An anti-foreign influence bill being considered by the Australian government could end up silencing the Catholic Church in the country, a local bishop warned this week.
“The Church is a strong supporter of transparency when there is advocacy on behalf of a foreign government, but this legislation risks silencing our voice on behalf of the young and the old, the poor and the marginalized,” said Bishop Robert McGuckin of Toowoomba, according to the Australian.
Bishop McGuckin spoke ahead of the Jan. 30 parliamentary hearing, where a joint committee on intelligence and security discussed the Foreign Influence Transparency Scheme Bill.
Introduced on Dec. 7, 2017, the legislation would require those acting on behalf of a foreign power to register their status. It would also strengthen penalties for treason, espionage, and secret-sharing.
However, Bishop McGuckin said the bill may require “every Catholic who invites a politician to an event” or “writes for an MP’s support” to fill out paperwork. These extra steps could risk silencing the Church in its fight for social justice issues, such as its opposition to the Voluntary Assisted Dying Bill 2017 passed in Australia’s state of Victoria.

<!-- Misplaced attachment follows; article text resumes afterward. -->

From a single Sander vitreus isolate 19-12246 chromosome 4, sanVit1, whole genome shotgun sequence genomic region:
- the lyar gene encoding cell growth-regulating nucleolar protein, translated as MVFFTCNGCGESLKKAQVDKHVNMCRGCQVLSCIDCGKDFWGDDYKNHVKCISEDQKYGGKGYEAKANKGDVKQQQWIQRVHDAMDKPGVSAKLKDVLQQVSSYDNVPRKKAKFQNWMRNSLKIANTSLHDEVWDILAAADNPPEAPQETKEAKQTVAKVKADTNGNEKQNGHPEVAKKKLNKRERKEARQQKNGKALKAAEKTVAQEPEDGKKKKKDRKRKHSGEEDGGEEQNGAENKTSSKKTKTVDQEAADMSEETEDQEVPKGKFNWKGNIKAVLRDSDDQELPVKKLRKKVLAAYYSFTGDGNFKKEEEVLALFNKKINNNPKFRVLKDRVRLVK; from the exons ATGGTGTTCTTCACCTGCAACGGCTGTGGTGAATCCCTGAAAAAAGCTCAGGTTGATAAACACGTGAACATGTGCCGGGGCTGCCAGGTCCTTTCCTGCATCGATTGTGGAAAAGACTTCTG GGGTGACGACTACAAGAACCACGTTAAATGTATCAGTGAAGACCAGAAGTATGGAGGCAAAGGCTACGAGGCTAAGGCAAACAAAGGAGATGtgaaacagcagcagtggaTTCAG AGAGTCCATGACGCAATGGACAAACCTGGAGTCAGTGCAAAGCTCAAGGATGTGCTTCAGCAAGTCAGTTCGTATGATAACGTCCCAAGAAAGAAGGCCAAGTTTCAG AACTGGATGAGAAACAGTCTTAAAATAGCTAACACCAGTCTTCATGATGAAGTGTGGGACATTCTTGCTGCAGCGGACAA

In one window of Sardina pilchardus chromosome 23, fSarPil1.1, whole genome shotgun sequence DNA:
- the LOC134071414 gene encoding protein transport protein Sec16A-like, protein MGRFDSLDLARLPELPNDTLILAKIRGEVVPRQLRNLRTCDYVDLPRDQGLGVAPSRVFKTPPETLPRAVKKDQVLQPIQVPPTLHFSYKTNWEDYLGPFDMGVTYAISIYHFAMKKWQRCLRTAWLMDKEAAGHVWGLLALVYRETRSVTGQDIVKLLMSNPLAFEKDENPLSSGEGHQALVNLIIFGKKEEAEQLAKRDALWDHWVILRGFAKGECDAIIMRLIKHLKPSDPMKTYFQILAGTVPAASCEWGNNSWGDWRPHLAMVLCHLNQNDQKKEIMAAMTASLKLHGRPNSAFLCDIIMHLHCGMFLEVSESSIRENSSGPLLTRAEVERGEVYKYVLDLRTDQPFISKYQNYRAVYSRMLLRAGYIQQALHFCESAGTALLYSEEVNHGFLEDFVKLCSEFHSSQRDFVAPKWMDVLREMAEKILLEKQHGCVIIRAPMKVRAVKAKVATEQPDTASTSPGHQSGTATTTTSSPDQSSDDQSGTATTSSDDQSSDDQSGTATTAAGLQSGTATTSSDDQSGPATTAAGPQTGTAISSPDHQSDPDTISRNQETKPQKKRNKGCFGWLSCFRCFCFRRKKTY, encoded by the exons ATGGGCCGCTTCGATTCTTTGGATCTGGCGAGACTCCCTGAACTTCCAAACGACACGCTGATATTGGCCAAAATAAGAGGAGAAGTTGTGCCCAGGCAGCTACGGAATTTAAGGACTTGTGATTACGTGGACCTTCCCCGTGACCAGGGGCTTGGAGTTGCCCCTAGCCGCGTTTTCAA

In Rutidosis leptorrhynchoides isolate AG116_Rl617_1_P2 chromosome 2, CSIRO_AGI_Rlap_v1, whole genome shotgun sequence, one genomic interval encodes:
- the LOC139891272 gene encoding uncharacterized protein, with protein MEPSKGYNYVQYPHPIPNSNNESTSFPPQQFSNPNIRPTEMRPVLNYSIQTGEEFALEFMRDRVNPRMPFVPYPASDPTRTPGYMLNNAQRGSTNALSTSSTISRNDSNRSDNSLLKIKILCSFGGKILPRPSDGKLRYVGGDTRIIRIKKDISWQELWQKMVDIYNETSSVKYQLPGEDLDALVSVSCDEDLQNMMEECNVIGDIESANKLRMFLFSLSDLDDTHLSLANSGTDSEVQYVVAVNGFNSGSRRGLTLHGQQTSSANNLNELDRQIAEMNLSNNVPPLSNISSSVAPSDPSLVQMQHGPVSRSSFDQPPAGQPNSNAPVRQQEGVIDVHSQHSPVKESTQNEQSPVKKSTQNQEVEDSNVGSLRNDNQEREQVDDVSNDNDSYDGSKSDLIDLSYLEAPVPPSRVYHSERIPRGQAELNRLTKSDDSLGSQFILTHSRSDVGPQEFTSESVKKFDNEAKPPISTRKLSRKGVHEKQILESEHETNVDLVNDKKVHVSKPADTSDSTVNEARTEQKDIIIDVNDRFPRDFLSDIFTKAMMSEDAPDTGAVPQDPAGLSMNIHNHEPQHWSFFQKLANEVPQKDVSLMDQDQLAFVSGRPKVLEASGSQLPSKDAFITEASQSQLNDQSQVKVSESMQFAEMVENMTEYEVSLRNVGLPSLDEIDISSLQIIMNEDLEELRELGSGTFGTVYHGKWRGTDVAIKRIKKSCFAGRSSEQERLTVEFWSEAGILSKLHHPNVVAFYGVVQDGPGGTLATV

And while the bill would offer exemptions for religious groups, they would not extend to priests and nuns, who may be required to register as foreign officials working for Vatican City.
“The exemption for religion proposed in clause 27 is drafted based on the incorrect belief that the Catholic Church in Australia acts on behalf of a foreign government, i.e. Vatican City State,” wrote the Australian Catholic Bishop’s Conference in a submission to the committee.
“Given the Catholic Church in Australia does not act on behalf of a foreign government, the clause would confer no exemption on members of the Catholic Church in Australia.”
Affecting not only religious organizations but universities, human activists, and media agencies, Bishop McGuckin said the bill could negatively impact “one in five Australians.”
The legislation is currently in the early stages of the review process. Attorney-General Christian Porter did not comment on any specific concerns, but said the critiques would be taken into consideration.